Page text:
With 31 October fast approaching, it’s understandable if investors are getting even more jittery than normal and refraining from deploying any of their capital until we have more certainty surrounding the form of our departure from the EU (if we depart at all).
Notwithstanding this, I think there’s an argument that those investing in the UK now could eventually be rewarded. Let me explain.
UK plc is already cheap
When it comes to valuations of entire markets, I look to the cyclically adjusted price-to-earnings ratio or CAPE for short. The great thing about this metric (popularised by Yale University professor Robert Schiller) is that it gives average valuations over a 10-year period, thus taking into account market fluctuations over time.
These days, the UK has a CAPE of around 15. That might not mean an awful lot on its own but things start to get interesting when you compare this value to those of other countries, specifically developed ones.
The UK is, for example, cheaper than Germany (17) despite real concerns about a recession in the latter. France is far more expensive than both with a CAPE of 21. Unsurprisingly, however, the US stock market is the dearest of all four with a CAPE of 29. Ominously, this sort of valuation has usually preceded a big fall in the market, such as the Great Depression and the dotcom bust.
From a psychological perspective, however, these valuations make some sense. The US boasts some of the biggest companies in the world (Amazon, Apple, Facebook, Google), all of which have grown massively over this abnormally long bull market. What’s popular has a habit of becoming even more so, hence the frothy price tag.
The fact that the UK is relatively cheap is also no surprise. A no-deal scenario could send our main indices even further down in value as investors fret over the possibility of more delay (since Boris Johnson is now prevented by law from leaving without a deal) and a general election, not to mention the growing prospect of a recession.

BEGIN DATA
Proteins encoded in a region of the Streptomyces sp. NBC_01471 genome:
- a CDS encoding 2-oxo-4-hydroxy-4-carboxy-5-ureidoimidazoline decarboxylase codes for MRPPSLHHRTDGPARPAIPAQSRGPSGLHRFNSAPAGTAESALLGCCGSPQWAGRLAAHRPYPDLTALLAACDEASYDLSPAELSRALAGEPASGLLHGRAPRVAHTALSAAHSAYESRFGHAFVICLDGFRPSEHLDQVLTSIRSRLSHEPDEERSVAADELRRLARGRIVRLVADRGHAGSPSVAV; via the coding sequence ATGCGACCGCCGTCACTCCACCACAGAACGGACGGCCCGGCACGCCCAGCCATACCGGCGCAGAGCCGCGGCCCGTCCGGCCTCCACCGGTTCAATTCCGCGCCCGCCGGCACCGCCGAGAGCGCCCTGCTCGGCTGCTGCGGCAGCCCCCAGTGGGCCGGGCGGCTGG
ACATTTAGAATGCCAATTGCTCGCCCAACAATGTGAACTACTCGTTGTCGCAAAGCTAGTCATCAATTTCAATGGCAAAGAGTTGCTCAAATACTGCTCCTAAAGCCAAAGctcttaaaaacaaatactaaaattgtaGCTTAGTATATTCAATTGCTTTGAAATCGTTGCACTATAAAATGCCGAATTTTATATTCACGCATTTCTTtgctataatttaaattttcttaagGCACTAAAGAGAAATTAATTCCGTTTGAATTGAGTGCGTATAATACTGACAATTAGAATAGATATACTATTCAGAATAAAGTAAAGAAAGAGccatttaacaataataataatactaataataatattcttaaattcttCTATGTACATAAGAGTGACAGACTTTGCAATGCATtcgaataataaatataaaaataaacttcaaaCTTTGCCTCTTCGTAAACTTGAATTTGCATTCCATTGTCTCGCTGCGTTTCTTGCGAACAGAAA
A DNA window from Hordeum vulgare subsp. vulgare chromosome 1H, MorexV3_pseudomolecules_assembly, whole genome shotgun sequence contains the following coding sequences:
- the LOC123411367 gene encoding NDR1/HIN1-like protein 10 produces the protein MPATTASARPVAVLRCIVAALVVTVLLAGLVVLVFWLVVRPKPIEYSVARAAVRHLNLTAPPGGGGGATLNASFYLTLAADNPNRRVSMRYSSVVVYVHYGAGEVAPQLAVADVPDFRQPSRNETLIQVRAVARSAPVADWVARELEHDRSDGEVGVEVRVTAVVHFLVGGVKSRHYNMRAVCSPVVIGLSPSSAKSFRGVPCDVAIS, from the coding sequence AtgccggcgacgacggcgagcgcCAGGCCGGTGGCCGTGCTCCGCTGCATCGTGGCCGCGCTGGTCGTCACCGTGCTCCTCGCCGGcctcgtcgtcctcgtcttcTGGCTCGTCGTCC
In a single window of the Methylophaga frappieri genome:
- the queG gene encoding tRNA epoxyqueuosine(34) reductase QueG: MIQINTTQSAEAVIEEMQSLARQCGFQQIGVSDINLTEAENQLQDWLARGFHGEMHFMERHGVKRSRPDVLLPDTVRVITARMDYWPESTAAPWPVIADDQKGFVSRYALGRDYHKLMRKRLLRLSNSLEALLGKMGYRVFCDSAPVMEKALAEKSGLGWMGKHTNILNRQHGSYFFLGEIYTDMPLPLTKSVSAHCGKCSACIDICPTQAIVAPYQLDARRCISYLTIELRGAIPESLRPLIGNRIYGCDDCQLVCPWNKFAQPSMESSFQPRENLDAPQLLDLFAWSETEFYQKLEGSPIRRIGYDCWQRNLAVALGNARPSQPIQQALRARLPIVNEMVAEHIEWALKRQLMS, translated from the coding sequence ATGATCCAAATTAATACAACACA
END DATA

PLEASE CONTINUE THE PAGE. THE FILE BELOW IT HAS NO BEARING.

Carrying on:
Is this a nailed-on certainty? Of course not! Upside-down market logic dictates that confirmation of no deal could actually encourage a rally for the simple reason that investors now have their fears confirmed, which is a lot more than they’ve had for three-and-a-bit years. A resolution to the US-China trade spat could also reinvigorate things.
At the Fool UK, we’re big fans of the old adage that successful investing is all about “time in the market, not timing the market“. As stated above, the key point to realise is that the UK market is already pretty cheap and arguably worthy of investment.
So, what’s the easiest way to invest?
Getting exposure to the UK market through exchange-traded funds offered by passive investing giants like Vanguard and iShares is as simple as it gets. For very low fees, investors can track major indices like the FTSE 100 with the added attraction that their money will be spread among different sectors.
But low costs and instant diversification aren’t the only positives. Just like individual companies, funds like these also pay out dividends to holders. While it’s undeniably more fun to spend these cash returns, any Fool committed to building their wealth over the long term should consider re-investment their default option.
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Paul Summers has no position in any of the shares mentioned. The Motley Fool UK has no position in any of the shares mentioned. Views expressed on the companies mentioned in this article are those of the writer and therefore may differ from the official recommendations we make in our subscription services such as Share Advisor, Hidden Winners and Pro. Here at The Motley Fool we believe that considering a diverse range of insights makes us better investors.